From David Del Valle in Madrid
The Spanish Government has paved the way for consolidation in the commercial TV market following its decision to lift the 5 per cent limit in cross-ownerships of TV companies, opening the door to possible mergers between broadcasters at a time when networks are facing a dramatic fall in ad revenues (a 15 per cent fall in the last year) and tougher competition from new DTT channels.
The new rule will now allow two broadcasters to merge on condition that their average share does not exceed 27 per cent of the total share, and there remains at least three different private TV companies with a nationwide coverage and with a different editorial line. In addition, none of the TV companies will be able to operate more than two DTT multiplexes with a national coverage or one with Regional coverage.
Under these conditions a merger between Mediaset-controlled Tele 5 and Antena 3 TV would not be possible as they combined have an average share of more than 32 per cent. But, other merging combinations among the existing six private TV channels (Tele 5, Antena 3, La Sexta, Cuatro, Net TV and Veo TV) are possible. The most likely candidates could be Antena 3 TV and La Sexta as both have been exploring that possibility.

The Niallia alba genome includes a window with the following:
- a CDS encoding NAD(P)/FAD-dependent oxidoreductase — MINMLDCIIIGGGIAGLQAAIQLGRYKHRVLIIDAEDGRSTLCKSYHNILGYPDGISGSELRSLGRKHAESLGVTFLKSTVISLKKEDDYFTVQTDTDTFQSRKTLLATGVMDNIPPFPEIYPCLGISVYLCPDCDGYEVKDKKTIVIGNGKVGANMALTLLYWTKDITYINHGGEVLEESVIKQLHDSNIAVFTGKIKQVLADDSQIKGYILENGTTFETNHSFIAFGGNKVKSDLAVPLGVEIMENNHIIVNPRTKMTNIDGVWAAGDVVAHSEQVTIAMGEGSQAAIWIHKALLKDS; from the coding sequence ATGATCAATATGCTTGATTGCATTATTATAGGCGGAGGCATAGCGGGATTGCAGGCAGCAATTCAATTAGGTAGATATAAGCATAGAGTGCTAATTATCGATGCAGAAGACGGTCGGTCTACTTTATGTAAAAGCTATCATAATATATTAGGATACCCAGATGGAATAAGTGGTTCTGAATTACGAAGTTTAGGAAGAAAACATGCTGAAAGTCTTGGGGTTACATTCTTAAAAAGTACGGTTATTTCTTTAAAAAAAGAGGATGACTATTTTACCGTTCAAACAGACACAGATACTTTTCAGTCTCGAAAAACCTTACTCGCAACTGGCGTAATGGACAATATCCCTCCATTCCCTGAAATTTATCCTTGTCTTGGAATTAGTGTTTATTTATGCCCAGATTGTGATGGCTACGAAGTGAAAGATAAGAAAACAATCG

Broadcasters have welcomed the measure on the grounds that it is necessary “to financially strengthen TV companies that are being affected by the advertising downturn “.
As for public television, the new law states that national public television will not be able to have more than 25 per cent of the broadcast spectrum, 50 per cent in the case of Regional and Local TV channels.
Concerning non-European partners, the law lays down that those companies that do not belong to the European Union (also including Norway, Island, and Switzerland) will not be able to have more than 50 per cent of shares and will be obliged to meet the reciprocity principle (an investment in Spanish TV companies will follow a similar investment in the investor company in its country). This clause would prevent the Mexican Televisa from taking over La Sexta in which it currently has a 40 per cent stake.
The new legislation also imposes the obligation for the national DTT broadcasters to distribute their content through at least one satellite operator to complete the DTT coverage in those areas where terrestrial distribution is not possible.